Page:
Geriatric nursing is very similar to general care nursing in that many elderly patients still need the same basic care that other patients need. That said, if you work in a long-term care facility or in a home health nursing role, then your day-to-day work will differ from that of nurses who work on a hospital floor substantially. Your work will focus more on managing patient medication and symptoms, tending to injuries and assisting patients with their treatment. Another difference to consider is the potential for patients’ mental acuity to be affected by dementia or Alzheimer’s disease. Char Hu, founder of Georgetown Living, says special care needs to be taken by nurses who work with these patients.

“Patient protocol is significantly different when you are treating or interacting with a person with dementia,” says Hu. “Their logical ability, by definition, is compromised, so the very information a clinician needs to make an educated decision is suspect. This can be very deceiving, especially if the person is in the early stages of dementia where their communication skills are close to normal.”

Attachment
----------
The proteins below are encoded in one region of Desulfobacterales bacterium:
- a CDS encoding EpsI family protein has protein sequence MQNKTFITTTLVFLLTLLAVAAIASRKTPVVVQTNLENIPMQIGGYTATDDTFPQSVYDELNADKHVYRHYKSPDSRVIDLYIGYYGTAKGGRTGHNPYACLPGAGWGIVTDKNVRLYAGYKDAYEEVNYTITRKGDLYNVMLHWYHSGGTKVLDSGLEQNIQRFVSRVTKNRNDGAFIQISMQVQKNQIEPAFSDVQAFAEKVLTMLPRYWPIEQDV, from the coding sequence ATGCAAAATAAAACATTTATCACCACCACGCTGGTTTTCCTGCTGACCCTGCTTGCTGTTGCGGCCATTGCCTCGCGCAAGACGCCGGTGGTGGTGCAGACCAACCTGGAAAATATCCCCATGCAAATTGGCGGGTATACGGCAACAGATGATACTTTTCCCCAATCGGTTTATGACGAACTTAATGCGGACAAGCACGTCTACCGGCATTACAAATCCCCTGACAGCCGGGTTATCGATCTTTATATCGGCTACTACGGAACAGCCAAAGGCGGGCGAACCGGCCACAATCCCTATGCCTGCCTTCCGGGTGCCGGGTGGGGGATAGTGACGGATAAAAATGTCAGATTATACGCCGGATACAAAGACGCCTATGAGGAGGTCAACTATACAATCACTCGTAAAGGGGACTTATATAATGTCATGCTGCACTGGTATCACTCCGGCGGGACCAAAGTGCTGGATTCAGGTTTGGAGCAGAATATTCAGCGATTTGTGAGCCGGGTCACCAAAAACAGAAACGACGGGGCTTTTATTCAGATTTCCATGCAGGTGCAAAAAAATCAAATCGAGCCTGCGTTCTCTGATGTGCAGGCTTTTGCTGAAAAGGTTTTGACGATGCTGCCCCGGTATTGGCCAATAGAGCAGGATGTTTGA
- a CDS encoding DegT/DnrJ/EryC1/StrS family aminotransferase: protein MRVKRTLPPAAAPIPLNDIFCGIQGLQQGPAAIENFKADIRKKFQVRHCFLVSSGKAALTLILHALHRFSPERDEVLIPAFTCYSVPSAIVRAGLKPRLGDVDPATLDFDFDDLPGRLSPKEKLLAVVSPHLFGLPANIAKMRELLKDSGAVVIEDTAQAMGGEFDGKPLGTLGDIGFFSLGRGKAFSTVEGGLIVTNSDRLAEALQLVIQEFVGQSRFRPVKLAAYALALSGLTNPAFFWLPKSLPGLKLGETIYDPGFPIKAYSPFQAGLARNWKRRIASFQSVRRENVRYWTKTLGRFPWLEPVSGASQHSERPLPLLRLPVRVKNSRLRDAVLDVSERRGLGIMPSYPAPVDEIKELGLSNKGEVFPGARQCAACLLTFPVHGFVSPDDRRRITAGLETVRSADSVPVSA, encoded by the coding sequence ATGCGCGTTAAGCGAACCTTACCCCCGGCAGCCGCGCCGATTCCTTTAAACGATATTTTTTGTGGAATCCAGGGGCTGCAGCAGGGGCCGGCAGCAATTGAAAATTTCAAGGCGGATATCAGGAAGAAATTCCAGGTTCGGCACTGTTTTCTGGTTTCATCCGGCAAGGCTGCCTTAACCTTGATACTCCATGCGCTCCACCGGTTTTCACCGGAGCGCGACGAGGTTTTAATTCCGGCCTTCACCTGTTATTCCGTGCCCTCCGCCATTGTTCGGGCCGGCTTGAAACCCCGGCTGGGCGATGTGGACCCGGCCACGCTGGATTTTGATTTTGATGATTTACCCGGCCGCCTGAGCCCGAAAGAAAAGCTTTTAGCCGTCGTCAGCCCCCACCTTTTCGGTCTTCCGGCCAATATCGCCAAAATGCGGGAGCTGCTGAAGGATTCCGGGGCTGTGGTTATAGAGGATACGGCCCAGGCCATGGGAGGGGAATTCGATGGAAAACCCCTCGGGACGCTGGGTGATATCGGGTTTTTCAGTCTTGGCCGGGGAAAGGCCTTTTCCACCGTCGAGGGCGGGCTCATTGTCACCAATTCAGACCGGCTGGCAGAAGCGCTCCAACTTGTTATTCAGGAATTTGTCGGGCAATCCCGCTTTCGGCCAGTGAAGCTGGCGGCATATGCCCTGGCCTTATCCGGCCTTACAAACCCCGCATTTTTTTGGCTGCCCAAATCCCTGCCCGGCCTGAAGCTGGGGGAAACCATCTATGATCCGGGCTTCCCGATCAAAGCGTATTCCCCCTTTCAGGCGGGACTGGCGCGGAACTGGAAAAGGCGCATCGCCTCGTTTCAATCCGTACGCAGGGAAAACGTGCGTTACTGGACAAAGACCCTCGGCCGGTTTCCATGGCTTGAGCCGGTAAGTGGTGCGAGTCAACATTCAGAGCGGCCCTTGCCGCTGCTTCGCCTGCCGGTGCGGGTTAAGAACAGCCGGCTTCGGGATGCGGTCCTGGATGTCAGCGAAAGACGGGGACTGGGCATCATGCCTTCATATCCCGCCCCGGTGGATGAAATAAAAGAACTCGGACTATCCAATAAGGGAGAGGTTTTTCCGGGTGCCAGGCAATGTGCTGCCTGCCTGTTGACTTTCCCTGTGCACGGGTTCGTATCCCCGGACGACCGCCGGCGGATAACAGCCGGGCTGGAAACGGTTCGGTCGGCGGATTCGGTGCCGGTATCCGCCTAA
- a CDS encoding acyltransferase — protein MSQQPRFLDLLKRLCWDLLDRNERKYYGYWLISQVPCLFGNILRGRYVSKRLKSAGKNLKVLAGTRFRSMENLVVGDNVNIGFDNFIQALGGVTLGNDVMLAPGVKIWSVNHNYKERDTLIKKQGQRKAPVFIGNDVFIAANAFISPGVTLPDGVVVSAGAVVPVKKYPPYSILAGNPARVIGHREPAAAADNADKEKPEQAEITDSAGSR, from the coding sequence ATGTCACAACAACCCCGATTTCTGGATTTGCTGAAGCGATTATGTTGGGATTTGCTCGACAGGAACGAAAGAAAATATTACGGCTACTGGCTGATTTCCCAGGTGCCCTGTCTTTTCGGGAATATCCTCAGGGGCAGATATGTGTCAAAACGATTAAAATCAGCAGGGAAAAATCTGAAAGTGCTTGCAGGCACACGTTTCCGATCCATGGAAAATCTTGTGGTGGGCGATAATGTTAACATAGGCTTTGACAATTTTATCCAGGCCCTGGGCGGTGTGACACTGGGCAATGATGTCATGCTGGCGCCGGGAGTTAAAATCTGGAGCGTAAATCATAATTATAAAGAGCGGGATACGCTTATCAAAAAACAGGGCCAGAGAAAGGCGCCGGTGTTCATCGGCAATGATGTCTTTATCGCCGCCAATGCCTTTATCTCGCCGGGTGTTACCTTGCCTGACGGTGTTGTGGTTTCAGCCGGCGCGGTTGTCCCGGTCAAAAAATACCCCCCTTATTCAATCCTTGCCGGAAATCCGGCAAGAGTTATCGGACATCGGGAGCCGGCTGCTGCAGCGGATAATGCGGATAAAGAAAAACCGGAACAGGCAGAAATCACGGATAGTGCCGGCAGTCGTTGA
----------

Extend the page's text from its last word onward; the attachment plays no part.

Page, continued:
When working with elderly patients, you may also find that it takes them longer to complete basic care tasks for themselves. While younger patients may catch on more quickly to care instructions, you may need to be more intentional with older adults. “Self-care and independence are more important than getting all your own work done in a specified time,” says Marilyn Smith-Stoner, RN and nursing educator. “It takes longer to help them care for themselves than do things for them.”

How do geriatric nurses work with the families of elderly patients?